Philosophy, in spite of Berkeley,
in 1948 and taught Philosophy 34
recitations.
He recalls dismissing his classes
early during the 1948 presidential

Pick Gi Perfect Suit for Spring

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of financial success with a mini-
mum of concern over what the+
book in question does in the hard-
back form.
SOME PAPERBACK publishers
have become completely inde-
pendent and bargain competitively
in the open market for the original
material of writers. One firm
offers $3,000 for original short
novels. And an advance of $1,500
to the author of a paperback
original is commonplace today.
Accountable in great part for
the success of the paperbacks is
the fact that they satisfy a na-
tional need. America is a relatively
literate nation. True, we are be-
hind Belgium, Holland, Germany,
the Scandinavian countries and
others in degree of literacy; but
those of us who have learned to
read make an almost constant and
active use of the talent.
The place of the paperbacked
book on the campus is somewhat
distinct. The college student buys
more serious, scholarly titles than
the average paperback buyer; but
he reads less of those he buys
thian does the common reader who
almost religiously reads everything
that he purchases. The use of
paperbound books in classes points
up one of the most admirable uses
of the cheaply-bound volume. The
conscientious student can come
out of college with a handsome
and meaningful library acquired
at a cost that would have been
unapproachable ten years ago.
HERE IS AN example of what
a literary-minded bookshop
browser could pick up today: a
copy of the late Erich Auerbach';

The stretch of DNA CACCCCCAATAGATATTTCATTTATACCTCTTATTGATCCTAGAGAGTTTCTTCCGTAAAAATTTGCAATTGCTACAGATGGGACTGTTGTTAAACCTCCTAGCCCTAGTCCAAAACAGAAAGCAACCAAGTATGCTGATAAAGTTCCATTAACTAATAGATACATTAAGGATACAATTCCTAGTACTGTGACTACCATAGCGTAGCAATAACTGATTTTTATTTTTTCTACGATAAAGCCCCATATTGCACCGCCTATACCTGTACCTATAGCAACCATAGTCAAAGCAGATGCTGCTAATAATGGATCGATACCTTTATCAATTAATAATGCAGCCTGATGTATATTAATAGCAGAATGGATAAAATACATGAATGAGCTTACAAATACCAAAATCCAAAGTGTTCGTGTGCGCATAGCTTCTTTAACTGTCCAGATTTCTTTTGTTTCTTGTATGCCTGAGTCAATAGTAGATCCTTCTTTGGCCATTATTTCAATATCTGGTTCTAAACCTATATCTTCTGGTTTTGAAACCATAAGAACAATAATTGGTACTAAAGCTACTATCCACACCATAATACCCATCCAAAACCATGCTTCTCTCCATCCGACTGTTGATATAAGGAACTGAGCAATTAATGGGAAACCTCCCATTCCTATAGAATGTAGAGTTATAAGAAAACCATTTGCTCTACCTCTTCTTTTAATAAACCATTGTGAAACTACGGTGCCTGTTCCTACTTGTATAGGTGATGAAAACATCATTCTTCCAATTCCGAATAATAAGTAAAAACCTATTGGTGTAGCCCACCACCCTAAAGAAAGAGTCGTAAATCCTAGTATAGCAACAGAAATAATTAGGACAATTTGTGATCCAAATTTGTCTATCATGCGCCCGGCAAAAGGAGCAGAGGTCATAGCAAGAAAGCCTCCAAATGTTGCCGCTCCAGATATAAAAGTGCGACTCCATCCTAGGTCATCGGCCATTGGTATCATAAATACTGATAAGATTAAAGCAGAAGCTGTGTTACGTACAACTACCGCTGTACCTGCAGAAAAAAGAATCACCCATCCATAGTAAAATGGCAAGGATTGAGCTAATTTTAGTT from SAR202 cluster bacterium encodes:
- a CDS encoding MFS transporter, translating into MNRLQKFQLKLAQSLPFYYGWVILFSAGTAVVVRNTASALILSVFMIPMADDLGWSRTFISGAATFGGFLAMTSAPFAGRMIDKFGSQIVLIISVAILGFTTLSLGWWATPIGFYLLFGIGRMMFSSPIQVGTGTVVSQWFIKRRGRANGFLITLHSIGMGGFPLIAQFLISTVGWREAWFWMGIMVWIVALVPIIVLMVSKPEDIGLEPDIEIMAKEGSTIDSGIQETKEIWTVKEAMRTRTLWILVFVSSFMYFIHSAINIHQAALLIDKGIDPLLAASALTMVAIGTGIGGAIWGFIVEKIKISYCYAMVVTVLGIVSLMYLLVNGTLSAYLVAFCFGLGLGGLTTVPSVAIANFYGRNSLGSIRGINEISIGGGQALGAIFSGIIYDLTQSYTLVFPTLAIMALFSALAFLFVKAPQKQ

excellent Mimesis, subtitled The
Representation of Reality in West-
ern Literature. The book, origi-
nally published in 1953, is to be
had today as a title in Doubleday's
Anchor Book series for $1.45.
A specialist would find Hispano-
phile Gerald Brenan's worthy vol-
ume, The Literature of the Span-
ish People on the list of Meredian
Books. Originally published in
1951, it is sold today for $1.95.
A student of American literature
could add the following books to
his library at a minimum of cost:
The Modern Novel in America by
Frederic J. Hoffman, listed among
Regnery's Gateway Books, sells for
$1.25; and representative of the
books that make their original ap-
pearance in paperback form is. an-
other Doubleday Anchor Book,
Richard Chase's The American
Novel and its Tradition, $1.25.

. .. IVY

WASH-TROL

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This same browser, in the
ence of the increasing num
paperback racks at his boot
would be able to confirm tl
observation to be made her
market is still growing and
day the paperbacks are incrE
It would appear safe to sa:
are here to stay for some
until something ingenious
vised that will eclipse thei
mendous simple and direct a
For the student population 1
ularly there's unmistakable

ASS

S A ' 1221

By DONALD A. YATES
' HE PAPERBOUND book, a rel-
atively recent innovation in
publishing, is rapidly becoming a